I was just on the forum now reading a discussion about the movie 'Amelie'. In the movie, Amelie says that one of the things that annoys her is how actors in movies who drive never seem to pay attention to the road. So a discussion arose on what things annoyed others about movies.

I certainly think people have a right to be annoyed about absolutely anything in a movie; the thing is that many of it used it as an opportunity to sneer at movies or make fun of them as if to say "the moviemakers should have done better, it would have been easy to fix that mistake up; there was no reason to make such a goof".

The drivers not paying attention to the road is one thing (of course there is a reason they don't, because usually they're supposed to be having a conversation with the person next to them and the dire3ctor is more interested in showing that reaction instead of being realistic about driving).

But for instance one person said that they hated movies that were shot in the wrong location, say the movie is set in one city but you can see the famous landmark of another city in the background. Yes, this is a boo boo to show that famous landmark so clearly (maybe a slightly different angle could have fixed that), but the contributor sneers "would it be so difficult to get up and take twenty minutes travel time to get to the right city and shoot for the day?"

If they thought about it it's not about lazy crew who can't get off their asses but probably about negotiating rights to shoot in a particular area and making deals - to shoot on location in a city street usually would involve at least a few days if not weeks of road closures and involve negotiating with a city council that may or may not be willing for you to do that. It might involve money changing hands and deals with promotions and so on. Not about people just all catching a few cabs or a few plane tickets.

All in all though, I am very grateful for the IMDB database, it's great and as you said, wonderfully comprehensive. I love to look it up :)

Maria said...

I've been reading IMDB Friendless. So many moronic remarks and arguments it's so tempting to go down that track ....

I'm not sure why, there are other discussion boards I've read and the remarks don't seem to be so strange. Are movie fanatics stupider or something?

I read a board of comments on Muriel's Wedding with them arguing about Muriel. Someone said they couldn't understand why Muriel was obsessed with weddings. It seemed to be a point of honour to defend. As if it was important to explain why Muriel was obsessed with weddings, and if they couldn't relate to the obsession personally then it wasn't possible to understand that Muriel could have such an obsession. Either that or some people pulled out all these weird psychoanalyses on Muriel.

What's there to understand? Sure, Muriel had issues that were somewhat deep in the movie (insecurity and identity issues blah blah) but even if she didn't ... many people have obsession. Weddings is actually quite a common one - look at bridal magazines. It makes sense - religion, tradition, pretty, community, emotion, status, lotsa good reasons why they rank high on obsessions. Some people get an idea in their head and go after it. Even if you don't, you could imagine it, couldn't you?

Now if it had been "Muriel's navel lint collection" or "Muriel's obsession with clipping and frying toenails and eating them at precisely 4AM every day" then we might think that's a tad unusual and harder to understadn. What the heck's so weird about having an obsession with weddings? Might be annoying but not unusual!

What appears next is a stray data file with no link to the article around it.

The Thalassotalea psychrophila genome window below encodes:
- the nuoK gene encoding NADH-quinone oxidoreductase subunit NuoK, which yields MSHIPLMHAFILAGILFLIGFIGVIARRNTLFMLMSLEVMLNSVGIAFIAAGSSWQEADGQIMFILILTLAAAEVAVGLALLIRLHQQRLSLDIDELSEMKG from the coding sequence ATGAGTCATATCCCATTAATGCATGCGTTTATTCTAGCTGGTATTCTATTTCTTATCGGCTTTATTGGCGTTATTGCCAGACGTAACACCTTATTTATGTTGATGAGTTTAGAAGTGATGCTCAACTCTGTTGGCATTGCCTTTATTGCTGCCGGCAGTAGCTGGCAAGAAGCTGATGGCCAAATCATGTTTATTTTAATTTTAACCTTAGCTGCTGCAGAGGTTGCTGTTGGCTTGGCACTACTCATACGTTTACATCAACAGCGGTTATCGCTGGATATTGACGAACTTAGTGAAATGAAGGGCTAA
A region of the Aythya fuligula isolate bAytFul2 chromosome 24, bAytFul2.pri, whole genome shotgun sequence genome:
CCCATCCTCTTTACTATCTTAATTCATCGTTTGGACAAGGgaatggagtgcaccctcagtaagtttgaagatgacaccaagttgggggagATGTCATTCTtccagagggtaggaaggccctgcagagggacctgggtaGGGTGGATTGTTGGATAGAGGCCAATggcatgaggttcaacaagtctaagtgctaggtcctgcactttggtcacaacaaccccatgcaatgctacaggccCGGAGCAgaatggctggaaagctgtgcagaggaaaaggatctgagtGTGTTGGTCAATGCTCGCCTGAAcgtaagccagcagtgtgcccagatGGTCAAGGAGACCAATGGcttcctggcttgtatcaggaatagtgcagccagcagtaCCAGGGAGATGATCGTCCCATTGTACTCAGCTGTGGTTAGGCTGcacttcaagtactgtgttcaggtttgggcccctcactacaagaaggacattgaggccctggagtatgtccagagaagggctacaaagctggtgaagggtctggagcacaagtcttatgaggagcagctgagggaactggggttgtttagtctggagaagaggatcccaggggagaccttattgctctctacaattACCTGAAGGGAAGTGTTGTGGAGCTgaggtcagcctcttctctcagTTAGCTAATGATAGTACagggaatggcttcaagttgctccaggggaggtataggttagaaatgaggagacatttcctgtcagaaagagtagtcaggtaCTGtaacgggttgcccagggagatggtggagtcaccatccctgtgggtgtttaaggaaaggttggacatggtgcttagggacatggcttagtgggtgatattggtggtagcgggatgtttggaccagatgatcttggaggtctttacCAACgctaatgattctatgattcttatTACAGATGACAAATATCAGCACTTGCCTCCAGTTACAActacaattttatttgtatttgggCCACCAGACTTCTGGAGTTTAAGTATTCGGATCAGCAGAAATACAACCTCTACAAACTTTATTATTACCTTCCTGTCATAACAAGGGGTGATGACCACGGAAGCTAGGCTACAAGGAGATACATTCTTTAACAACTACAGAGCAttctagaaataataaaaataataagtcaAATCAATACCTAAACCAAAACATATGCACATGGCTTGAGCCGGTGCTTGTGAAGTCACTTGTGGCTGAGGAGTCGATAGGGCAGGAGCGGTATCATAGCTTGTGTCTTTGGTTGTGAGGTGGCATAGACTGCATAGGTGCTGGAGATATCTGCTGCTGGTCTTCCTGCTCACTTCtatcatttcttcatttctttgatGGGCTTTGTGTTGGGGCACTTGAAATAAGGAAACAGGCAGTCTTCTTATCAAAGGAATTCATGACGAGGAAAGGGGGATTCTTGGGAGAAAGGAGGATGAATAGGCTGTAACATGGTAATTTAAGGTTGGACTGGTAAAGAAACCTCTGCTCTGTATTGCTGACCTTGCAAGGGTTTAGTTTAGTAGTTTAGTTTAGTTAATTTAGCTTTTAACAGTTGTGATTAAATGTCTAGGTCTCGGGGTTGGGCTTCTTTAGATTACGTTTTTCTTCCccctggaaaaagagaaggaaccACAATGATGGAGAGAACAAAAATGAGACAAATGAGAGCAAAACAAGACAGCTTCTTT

My WV is: stioc. I'm a mixed up stoic.

Friendless said...

I think discussion on accessible topics is usually at the lowest common denominator. For example, if you discuss global warming in Australia, everybody and his cow has an opinion because it's pretty easy to at least almost understand the concept. So you get all comments from scientific analyses down to "it was cold last night and there's a hole in my slippers". However if you want to talk about statistical interpretation of salt concentration in the water at the edge of the West Antarctic Ice Shelf you'll have a much more sensible discussion because stupid people don't see the relevance and have nothing to say.

In a survey on boardgamegeek, which I frequent, the data suggested that the median IQ for users was about 140 - at least that is the IQ they think they have. But really... who thinks board games are cool. Real nerds! It's actually very sensible to suggest the average IQ of the site is very high, and moreso since it attracts middle-aged middle-class guys who are a bit more educated and restrained.

So my hypothesis is that because board games are so nerdy they attract smarter people. ANYONE can watch a movie, so all sorts of idiots are attracted to IMDB.

I have a further hypothesis that people who actually do know stuff about movies are so supercilious and irritating that they are in fact indistinguishable from the idiots.

Maria said...

I don't doubt that boards that are mainstream attract "mainstream" opinions and mainstream idiots who often comment as if they are less than ainstream because they get swept up int he whole "group pressure" crap.

It's much easier to be restrained when the board is more niche and has fewer commenters (like OJS, for instance hehehe)

On the other hand witht he boardgame site, the "estimated IQ" ... well as you said, it's the IQ they think they have. I'm pretty sure the IQ people think they have and what they actually have is often pretty disparate!